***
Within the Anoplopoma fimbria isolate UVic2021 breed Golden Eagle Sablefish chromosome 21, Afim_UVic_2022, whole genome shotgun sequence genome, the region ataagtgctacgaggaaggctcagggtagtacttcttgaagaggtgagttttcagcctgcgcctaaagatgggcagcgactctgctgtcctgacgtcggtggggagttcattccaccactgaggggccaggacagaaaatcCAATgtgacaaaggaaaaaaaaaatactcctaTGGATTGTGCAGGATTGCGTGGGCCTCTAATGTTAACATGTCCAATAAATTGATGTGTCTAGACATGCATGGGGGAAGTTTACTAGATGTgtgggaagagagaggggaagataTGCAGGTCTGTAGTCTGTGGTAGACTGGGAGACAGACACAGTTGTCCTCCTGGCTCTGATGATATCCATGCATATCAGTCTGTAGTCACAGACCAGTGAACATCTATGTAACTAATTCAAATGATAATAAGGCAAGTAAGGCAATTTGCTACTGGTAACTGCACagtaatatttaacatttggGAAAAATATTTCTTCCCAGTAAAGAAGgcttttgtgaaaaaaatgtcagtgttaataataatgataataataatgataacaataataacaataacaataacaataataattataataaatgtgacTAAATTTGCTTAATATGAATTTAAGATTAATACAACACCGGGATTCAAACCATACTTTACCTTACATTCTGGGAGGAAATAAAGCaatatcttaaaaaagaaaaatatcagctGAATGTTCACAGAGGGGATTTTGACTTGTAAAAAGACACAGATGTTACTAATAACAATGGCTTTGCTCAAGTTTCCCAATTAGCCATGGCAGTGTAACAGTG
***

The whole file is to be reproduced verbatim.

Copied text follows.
Within the Anoplopoma fimbria isolate UVic2021 breed Golden Eagle Sablefish chromosome 21, Afim_UVic_2022, whole genome shotgun sequence genome, the region ataagtgctacgaggaaggctcagggtagtacttcttgaagaggtgagttttcagcctgcgcctaaagatgggcagcgactctgctgtcctgacgtcggtggggagttcattccaccactgaggggccaggacagaaaatcCAATgtgacaaaggaaaaaaaaaatactcctaTGGATTGTGCAGGATTGCGTGGGCCTCTAATGTTAACATGTCCAATAAATTGATGTGTCTAGACATGCATGGGGGAAGTTTACTAGATGTgtgggaagagagaggggaagataTGCAGGTCTGTAGTCTGTGGTAGACTGGGAGACAGACACAGTTGTCCTCCTGGCTCTGATGATATCCATGCATATCAGTCTGTAGTCACAGACCAGTGAACATCTATGTAACTAATTCAAATGATAATAAGGCAAGTAAGGCAATTTGCTACTGGTAACTGCACagtaatatttaacatttggGAAAAATATTTCTTCCCAGTAAAGAAGgcttttgtgaaaaaaatgtcagtgttaataataatgataataataatgataacaataataacaataacaataacaataataattataataaatgtgacTAAATTTGCTTAATATGAATTTAAGATTAATACAACACCGGGATTCAAACCATACTTTACCTTACATTCTGGGAGGAAATAAAGCaatatcttaaaaaagaaaaatatcagctGAATGTTCACAGAGGGGATTTTGACTTGTAAAAAGACACAGATGTTACTAATAACAATGGCTTTGCTCAAGTTTCCCAATTAGCCATGGCAGTGTAACAGTG